My homeland is not a suitcase, and I am no traveler

Artsakh civilians walk through Stepanakert carrying their belongings (Photo: Siranush Sargsyan)

My homeland is not a suitcase, and I am no traveler.

I wrote this article on the day of the “ceasefire.” The title is a line from a poem by Mahmoud Darwish called, “Diary of a Palestinian Wound.” 

I am a proud Armenian-American, born and raised in Los Angeles. I stand on the backs of millions of ancestors who fought for my survival. I stand alongside millions of brothers and sisters who will not surrender. 

The word “genocide” was first coined by Holocaust survivor and lawyer Raphael Lemkin in 1944. It consists of the Greek prefix “genos,” meaning race or tribe, and the Latin suffix “cide,” meaning “killing.” The term was specifically created to describe the Armenian Genocide perpetrated by the Young Turk regime of the Ottoman Empire in 1915 and the lack of international provisions against war crimes that Lemkin noticed as a young law student. 

As Lemkin observed, the world was silent in the face of the Armenian Genocide, allowing it to sneakily occur under humanity’s nose and become a case study with which other atrocities would be compared. As one of the first genocides of the twentieth century, it paved the way for the Holocaust of the Jewish people under Adolf Hitler’s justification, “Who, after all, speaks today of the annihilation of the Armenians?” Yet in our modern world, marked by its incessant flow of information and the almost vapid need to look politically in-the-know, the bizarre beauty of it all is that humanitarian crises rarely go unnoticed.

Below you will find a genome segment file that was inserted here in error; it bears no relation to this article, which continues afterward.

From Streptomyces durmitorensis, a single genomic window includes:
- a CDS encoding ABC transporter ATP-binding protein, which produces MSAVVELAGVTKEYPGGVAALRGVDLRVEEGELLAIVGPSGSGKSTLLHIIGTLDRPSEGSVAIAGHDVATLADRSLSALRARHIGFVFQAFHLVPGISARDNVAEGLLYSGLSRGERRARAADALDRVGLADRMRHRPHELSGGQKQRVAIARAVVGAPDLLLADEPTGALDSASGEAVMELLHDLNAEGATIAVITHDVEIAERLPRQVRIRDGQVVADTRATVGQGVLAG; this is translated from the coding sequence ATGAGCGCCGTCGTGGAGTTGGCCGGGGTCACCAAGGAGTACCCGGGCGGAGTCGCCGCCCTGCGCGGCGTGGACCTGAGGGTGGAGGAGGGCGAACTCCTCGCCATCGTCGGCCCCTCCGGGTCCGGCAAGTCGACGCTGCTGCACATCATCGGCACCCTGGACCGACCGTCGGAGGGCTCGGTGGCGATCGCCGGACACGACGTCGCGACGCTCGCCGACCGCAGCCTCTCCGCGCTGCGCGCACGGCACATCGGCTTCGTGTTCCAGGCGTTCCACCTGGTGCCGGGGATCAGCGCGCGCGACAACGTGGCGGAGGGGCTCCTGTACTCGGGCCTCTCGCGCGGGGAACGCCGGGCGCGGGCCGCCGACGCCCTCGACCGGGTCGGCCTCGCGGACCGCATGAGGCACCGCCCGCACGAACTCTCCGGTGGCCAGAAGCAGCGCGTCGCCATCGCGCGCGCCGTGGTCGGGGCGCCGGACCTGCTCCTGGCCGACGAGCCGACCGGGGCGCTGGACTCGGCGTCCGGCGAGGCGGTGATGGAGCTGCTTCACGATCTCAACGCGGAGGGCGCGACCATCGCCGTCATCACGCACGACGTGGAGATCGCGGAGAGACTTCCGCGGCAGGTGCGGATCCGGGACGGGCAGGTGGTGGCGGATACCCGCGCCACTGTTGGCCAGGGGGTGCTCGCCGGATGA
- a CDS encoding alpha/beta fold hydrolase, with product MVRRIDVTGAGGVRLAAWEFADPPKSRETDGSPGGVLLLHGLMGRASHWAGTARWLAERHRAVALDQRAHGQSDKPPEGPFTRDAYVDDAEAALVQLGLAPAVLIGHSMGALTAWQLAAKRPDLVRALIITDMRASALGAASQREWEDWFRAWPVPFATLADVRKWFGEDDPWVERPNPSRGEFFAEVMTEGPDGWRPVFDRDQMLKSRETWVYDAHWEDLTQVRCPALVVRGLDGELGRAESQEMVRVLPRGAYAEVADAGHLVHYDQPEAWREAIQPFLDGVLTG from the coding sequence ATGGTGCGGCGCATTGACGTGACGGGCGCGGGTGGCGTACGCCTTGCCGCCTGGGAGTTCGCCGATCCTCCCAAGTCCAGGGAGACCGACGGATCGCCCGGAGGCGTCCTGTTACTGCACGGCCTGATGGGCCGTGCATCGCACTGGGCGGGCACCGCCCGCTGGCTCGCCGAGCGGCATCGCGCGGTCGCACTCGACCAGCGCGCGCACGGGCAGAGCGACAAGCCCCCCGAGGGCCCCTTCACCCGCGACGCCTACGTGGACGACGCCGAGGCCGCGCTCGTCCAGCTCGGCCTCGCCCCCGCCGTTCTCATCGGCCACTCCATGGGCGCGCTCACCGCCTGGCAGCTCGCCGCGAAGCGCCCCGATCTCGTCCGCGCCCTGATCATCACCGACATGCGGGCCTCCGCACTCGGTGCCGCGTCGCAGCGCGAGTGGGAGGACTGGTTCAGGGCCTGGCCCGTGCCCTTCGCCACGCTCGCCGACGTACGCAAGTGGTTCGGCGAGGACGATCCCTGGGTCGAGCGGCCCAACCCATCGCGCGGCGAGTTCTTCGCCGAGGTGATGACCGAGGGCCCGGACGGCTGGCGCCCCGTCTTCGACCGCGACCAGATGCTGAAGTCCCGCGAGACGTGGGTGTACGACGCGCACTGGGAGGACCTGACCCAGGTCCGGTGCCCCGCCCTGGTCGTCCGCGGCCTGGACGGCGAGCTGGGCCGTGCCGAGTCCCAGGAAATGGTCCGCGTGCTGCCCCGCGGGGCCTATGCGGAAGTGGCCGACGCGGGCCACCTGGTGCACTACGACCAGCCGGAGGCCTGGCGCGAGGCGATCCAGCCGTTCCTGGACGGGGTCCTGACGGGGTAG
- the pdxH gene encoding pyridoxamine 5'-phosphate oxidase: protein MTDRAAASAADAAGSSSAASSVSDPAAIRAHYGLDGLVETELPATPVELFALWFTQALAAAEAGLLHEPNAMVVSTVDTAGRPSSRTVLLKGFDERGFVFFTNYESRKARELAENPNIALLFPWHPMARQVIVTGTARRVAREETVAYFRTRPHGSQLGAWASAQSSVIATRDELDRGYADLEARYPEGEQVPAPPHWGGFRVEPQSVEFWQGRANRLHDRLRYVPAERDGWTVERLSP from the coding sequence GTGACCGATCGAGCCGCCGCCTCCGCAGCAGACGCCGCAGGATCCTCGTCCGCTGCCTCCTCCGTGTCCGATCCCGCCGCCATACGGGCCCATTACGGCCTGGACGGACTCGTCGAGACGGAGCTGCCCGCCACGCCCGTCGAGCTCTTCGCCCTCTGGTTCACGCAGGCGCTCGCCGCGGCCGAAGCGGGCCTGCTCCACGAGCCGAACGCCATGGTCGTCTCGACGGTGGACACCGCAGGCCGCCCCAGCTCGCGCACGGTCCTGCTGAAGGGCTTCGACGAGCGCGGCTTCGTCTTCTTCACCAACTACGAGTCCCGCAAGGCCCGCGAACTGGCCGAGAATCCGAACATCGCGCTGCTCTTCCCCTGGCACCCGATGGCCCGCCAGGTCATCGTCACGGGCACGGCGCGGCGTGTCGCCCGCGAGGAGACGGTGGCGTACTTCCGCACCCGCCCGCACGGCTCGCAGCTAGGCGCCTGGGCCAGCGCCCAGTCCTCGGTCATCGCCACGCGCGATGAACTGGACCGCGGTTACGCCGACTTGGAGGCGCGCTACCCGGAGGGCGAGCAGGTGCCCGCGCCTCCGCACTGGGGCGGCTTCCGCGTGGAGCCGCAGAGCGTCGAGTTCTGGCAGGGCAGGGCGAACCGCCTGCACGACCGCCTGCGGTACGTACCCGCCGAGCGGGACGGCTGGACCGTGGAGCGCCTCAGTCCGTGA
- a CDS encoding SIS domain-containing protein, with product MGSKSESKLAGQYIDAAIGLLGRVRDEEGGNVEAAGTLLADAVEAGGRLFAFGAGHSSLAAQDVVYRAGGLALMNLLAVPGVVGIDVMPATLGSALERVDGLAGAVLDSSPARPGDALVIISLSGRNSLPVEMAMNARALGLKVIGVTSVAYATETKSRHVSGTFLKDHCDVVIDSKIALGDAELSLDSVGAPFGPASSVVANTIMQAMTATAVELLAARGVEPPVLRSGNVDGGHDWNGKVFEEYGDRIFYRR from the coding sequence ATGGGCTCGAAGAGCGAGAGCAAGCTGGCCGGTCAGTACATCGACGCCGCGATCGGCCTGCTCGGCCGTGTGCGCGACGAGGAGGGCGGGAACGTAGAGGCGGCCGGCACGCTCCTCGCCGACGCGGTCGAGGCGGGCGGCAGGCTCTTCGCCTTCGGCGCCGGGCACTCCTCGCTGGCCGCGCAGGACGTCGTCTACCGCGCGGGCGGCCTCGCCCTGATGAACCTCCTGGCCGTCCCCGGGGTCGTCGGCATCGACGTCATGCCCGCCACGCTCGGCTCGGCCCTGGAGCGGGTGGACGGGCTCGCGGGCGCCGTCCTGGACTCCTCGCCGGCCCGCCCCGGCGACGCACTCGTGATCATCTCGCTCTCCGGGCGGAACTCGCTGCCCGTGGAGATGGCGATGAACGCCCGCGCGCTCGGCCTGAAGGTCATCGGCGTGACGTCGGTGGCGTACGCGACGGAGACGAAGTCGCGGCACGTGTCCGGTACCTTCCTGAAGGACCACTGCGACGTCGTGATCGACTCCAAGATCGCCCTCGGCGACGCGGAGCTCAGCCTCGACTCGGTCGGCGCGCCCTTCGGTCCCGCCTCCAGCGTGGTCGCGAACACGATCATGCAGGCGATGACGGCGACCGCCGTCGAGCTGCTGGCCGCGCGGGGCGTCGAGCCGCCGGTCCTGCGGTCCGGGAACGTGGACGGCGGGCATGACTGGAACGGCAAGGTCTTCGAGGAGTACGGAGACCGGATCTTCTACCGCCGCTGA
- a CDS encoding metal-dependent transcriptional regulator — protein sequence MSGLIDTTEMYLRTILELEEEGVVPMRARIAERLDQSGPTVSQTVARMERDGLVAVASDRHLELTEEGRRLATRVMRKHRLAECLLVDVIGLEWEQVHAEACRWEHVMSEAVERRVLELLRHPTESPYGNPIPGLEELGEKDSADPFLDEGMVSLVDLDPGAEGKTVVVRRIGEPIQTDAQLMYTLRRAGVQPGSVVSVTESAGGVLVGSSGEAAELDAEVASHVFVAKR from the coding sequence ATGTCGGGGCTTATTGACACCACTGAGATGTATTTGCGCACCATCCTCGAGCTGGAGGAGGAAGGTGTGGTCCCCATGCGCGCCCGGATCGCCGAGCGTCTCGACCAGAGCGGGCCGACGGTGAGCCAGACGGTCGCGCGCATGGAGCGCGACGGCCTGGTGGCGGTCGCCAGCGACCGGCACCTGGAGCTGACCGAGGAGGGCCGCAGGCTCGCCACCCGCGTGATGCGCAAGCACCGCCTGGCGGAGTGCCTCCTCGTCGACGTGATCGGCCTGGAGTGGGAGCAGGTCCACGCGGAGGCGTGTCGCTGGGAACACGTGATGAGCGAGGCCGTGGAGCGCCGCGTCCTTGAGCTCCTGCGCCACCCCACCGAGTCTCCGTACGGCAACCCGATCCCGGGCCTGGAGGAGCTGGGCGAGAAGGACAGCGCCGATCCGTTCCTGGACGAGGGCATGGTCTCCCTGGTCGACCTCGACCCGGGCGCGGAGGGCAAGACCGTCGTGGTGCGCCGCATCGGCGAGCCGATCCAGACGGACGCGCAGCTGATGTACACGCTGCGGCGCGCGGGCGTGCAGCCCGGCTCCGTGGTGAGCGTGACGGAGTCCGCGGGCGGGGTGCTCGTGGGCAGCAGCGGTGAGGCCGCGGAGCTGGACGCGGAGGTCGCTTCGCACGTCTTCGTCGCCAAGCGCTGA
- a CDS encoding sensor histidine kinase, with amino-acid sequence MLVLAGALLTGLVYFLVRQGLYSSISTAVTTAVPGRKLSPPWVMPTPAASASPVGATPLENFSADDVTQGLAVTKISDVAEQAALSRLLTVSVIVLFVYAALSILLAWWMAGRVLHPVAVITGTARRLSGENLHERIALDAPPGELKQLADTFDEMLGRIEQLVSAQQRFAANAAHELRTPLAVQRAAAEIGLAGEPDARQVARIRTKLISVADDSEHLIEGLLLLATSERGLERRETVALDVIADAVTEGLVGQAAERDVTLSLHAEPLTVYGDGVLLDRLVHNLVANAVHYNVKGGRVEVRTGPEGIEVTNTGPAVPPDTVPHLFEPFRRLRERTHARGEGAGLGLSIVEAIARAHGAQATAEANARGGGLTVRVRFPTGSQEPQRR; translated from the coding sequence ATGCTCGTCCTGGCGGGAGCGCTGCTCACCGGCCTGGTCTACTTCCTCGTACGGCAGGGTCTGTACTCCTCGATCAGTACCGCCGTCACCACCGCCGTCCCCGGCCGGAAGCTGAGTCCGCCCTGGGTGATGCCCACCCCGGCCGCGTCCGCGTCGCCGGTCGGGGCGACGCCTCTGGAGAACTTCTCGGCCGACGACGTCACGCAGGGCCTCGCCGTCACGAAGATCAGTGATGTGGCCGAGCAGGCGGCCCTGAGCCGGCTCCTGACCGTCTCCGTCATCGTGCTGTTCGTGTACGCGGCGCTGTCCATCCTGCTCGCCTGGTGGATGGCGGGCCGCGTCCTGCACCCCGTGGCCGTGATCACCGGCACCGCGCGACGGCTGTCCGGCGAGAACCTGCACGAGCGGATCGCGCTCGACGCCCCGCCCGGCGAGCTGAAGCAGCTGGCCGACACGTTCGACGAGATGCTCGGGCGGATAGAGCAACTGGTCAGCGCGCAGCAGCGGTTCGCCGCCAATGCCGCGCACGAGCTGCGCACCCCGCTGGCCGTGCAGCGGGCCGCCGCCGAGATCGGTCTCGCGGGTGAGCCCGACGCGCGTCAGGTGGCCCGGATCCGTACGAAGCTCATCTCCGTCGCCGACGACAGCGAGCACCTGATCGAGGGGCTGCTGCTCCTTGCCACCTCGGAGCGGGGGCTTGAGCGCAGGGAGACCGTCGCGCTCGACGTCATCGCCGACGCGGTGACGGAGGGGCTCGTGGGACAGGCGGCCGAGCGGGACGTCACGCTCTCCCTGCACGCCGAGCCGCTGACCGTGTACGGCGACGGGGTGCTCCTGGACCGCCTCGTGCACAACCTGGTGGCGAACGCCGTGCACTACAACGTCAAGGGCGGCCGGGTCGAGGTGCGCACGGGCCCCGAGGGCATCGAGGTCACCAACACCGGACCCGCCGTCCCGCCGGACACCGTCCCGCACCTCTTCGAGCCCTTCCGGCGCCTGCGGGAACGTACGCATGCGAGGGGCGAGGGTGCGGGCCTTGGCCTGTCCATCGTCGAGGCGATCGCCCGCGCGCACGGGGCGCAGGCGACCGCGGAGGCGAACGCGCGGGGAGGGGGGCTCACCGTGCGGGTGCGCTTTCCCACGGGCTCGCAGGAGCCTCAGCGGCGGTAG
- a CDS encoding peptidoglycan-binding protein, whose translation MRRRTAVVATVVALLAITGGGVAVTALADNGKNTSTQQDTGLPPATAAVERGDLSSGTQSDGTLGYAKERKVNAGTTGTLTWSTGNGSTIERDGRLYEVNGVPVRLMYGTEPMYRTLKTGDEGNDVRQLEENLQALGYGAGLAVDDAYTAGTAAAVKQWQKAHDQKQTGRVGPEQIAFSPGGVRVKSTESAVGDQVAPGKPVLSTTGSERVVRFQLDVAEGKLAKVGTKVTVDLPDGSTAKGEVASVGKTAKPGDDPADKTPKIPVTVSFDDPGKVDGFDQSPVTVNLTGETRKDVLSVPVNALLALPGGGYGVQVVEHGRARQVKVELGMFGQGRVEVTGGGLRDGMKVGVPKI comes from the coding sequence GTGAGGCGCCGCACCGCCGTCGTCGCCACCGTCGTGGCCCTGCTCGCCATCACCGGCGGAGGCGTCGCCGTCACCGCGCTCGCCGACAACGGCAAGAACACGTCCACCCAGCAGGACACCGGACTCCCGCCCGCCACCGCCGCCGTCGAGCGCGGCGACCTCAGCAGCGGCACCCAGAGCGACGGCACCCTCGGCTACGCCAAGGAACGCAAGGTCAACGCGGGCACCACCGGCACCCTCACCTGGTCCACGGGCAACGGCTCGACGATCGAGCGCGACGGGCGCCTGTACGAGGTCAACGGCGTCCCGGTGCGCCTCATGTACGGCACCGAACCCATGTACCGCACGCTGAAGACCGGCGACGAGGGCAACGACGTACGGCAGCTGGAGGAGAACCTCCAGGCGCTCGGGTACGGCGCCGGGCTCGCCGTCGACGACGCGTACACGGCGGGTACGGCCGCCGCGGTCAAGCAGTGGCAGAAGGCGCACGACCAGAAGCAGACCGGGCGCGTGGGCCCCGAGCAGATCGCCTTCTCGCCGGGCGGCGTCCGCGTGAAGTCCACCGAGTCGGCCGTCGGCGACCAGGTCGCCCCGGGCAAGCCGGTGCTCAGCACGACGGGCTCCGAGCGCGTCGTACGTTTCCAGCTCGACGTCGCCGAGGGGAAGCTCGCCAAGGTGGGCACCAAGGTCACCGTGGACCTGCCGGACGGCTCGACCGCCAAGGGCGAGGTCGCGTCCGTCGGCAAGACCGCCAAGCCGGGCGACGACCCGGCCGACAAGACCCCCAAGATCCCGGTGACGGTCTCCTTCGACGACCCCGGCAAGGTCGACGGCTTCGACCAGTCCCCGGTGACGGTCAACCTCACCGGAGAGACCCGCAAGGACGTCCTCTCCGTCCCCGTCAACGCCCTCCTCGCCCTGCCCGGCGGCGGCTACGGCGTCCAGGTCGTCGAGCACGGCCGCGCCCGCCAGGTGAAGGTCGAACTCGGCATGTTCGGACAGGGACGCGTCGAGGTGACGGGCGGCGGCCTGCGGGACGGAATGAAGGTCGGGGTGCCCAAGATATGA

In Washington, the Russo-Ukrainian war has dominated foreign policy discussions since early 2022. Yet, out of line with the call of “Never Again” – a phrase commonly chanted at Armenian Genocide protests – the blockade imposed on the estimated 120,000 Armenians of Artsakh has intensified in spite of the legally binding order of the International Court of Justice that required Azerbaijan to “take all measures at its disposal to ensure the unimpeded movement of persons, vehicles and goods along the Lachin Corridor in both directions.” 

The blockade, which has obstructed the Berdzor, or Lachin, corridor – called the “road of life” – has barred the entry and exit of people and basic necessities, such as food, supplies and medication. The corridor is the only road that links Armenia with the Republic of Artsakh. It has been blocked with the purpose of delegitimizing the government of Artsakh, annexing the region to Azerbaijan through concessions from the Armenian side, and ethnically cleansing the indigenous Armenians that have inhabited the land for generations. As stated by Hikmat Hajiyev, Assistant to the President of the Republic of Azerbaijan and the Head of the Department of Foreign Policy Affairs of the Presidential Administration, this will finalize the “integration” of the Armenian people into Azerbaijan, a feat that is only possible through a forced mass exodus, one that is reminiscent of the death marches of 1915.